The Writing

14 January, 2016

making faces

I have avoided linking my photo to my name for as long as I've been on the internet. In the early days, that was a conceit, because the web was the 'Net from Gibson and we were all (in my corner of reality) half role-playing netrunners anyway. Then it became a matter of paranoia. Self-protection. I shot my electronic mouth off a lot more Back Then, was more willing to engage with asshats on the internet. But I sure didn't want them finding out who I was. Then avatars appeared (oh, livejournal) and one's picture was as much of a communication as one's words, and why the hell would I want to use my own face? When I shifted into Facebook, and for classroom websites, I made cartoon icons of myself, reckoning my students could see the real me every class, but the cartoon communicated something different--the viking-hero version for the Beowulf class, for instance--became a part of the teacher persona.

Now...I have this novel coming out, see, and there's author photos Out There attached to the name, and for the love of all that is good I am on Twitter (somewhere, a pig flies), so it seemed like it was time to make real faces. (Really, at the heart of it, is that I cut my hair and the style no longer matches the cartoon viking-me. I am that...whatever the word is. Particular? Obsessive? You pick.) So I broke out the camera on the laptop and sucked it up and took photos. There were filters! They were fun. And kind to fairly shitty lighting (leave my chair to take a better selfie? No way). And, vanity! Kind to the rest of everything, too. You don't stand in front of a classroom of 19 year olds if you're self-conscious or crippled by give-a-shit, but still, photos on the internet.

I updated my Facebook with one of the first crop (which lived very briefly here and on Twitter, too). And almost immediately, I got a couple of comments about how "very serious" I looked. And I thought wait now. What? The ONLY comment you can make about me is...I am not smiling? Why even comment at all about my expression? Like (or do not like; there is no ambivalence) and go on with your day. Why do I need to be face-policed?

When Nous posts some new version of himself, let me assure you that he is not smiling. He is the Anti-Smile. He is deliberately scowly. Does anyone ever comment on his expression? No. They comment on his hat, or his photo composition, or just say 'nice' or some version thereof. I did not expect nice, because the photos were crap (Nous is a good photographer. I am not. The end.)  Grant: I had no hat. I did have masks and paintings in the background because those are on the wall behind this chair, though I did not expect them to get comments, either. I thought I might get a where the hell did your hair go? or two, from the people who had seen it long, but that was about it.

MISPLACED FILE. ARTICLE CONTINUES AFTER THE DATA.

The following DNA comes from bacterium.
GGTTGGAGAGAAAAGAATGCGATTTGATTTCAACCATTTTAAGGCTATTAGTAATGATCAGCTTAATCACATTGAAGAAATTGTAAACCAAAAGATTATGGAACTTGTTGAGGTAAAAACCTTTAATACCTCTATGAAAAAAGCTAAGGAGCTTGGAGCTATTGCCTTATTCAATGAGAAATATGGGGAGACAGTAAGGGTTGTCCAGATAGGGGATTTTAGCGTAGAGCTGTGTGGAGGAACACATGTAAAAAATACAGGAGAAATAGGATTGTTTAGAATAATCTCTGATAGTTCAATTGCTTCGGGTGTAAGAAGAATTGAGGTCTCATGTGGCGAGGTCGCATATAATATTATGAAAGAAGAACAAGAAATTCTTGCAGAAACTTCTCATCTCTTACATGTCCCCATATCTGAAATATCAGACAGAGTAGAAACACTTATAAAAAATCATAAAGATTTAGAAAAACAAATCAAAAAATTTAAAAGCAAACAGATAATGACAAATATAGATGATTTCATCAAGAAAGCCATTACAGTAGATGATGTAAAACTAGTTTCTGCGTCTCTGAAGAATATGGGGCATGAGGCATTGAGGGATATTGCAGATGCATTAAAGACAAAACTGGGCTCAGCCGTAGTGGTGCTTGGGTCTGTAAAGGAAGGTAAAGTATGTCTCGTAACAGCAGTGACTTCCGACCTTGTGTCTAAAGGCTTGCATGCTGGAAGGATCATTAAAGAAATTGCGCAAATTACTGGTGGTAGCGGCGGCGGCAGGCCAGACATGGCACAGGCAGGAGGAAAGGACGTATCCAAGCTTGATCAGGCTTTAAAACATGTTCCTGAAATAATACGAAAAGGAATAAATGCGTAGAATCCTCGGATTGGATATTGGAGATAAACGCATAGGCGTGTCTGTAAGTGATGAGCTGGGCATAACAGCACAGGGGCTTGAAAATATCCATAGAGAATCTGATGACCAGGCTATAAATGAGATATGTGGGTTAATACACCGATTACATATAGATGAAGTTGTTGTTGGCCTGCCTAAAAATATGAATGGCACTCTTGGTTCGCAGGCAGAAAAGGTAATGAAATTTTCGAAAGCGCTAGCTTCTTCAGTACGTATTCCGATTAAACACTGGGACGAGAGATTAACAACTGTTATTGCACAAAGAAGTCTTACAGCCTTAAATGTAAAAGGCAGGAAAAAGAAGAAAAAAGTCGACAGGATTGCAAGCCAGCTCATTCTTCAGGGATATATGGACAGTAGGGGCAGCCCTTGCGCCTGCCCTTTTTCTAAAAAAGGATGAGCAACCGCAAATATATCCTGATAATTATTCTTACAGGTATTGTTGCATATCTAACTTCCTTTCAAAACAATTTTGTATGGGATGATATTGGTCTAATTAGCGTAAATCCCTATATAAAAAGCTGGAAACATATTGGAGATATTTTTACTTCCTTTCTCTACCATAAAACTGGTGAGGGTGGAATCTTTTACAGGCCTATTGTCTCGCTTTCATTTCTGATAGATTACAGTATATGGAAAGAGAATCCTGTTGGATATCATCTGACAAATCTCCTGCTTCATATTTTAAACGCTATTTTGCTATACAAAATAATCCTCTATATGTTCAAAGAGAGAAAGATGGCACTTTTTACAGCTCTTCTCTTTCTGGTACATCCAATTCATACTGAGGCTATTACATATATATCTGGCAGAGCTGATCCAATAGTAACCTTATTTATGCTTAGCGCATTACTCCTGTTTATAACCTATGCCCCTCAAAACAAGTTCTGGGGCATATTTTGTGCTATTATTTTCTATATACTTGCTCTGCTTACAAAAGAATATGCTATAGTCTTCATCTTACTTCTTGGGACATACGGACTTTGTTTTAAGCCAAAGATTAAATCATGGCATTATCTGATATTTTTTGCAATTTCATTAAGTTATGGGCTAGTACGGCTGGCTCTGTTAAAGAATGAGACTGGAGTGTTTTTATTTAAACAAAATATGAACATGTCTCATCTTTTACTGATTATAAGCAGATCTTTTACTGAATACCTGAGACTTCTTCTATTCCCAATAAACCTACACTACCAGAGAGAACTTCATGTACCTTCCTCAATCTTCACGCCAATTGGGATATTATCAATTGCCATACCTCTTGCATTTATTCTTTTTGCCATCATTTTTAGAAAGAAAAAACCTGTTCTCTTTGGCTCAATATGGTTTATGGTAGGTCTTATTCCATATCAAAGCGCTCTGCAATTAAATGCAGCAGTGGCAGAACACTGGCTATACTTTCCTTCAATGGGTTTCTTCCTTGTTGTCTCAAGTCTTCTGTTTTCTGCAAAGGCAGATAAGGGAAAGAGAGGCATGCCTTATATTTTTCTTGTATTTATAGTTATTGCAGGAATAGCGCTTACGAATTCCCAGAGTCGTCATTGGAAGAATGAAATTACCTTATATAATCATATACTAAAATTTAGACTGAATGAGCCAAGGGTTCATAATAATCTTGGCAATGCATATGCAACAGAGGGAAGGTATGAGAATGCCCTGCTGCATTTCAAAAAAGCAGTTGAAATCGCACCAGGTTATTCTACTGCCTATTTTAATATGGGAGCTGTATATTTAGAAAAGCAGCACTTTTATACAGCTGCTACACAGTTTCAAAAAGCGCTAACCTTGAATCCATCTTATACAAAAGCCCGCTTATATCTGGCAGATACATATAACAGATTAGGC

But no. Where was my smile? Why was I not performing friendly for everyone?

Well, because.

We tell little girls to smile because it makes them pretty, which in turn sends the I am friendly/nonthreatening/approachable signal. I have made the fatal error of smiling at strangers before, only to get sucked into unwanted conversations or get followed around stores or hit on or harangued or whatever. So I learned, you know, not to do that.

Because I'm not that friendly, swear to the gods. I'm a cranky introvert who has no fucks to give about whether you think I'd be prettier if I smiled or whether my refusal to do so means I am a dyke and/or hate men. In my classroom, my office hours, my professional and personal interactions--I can and do smile, because I am happy to be there.

And that, ultimately, was the reason I took down the unsmiling me and replaced her with the sideways smirking me (and also because the light in my office was more conducive to photography).  I do want to be here (though I am still a little ambivalent about Twitter; but I'm ambivalent about Facebook, too). But damn, I kinda miss the days of icons and avatars.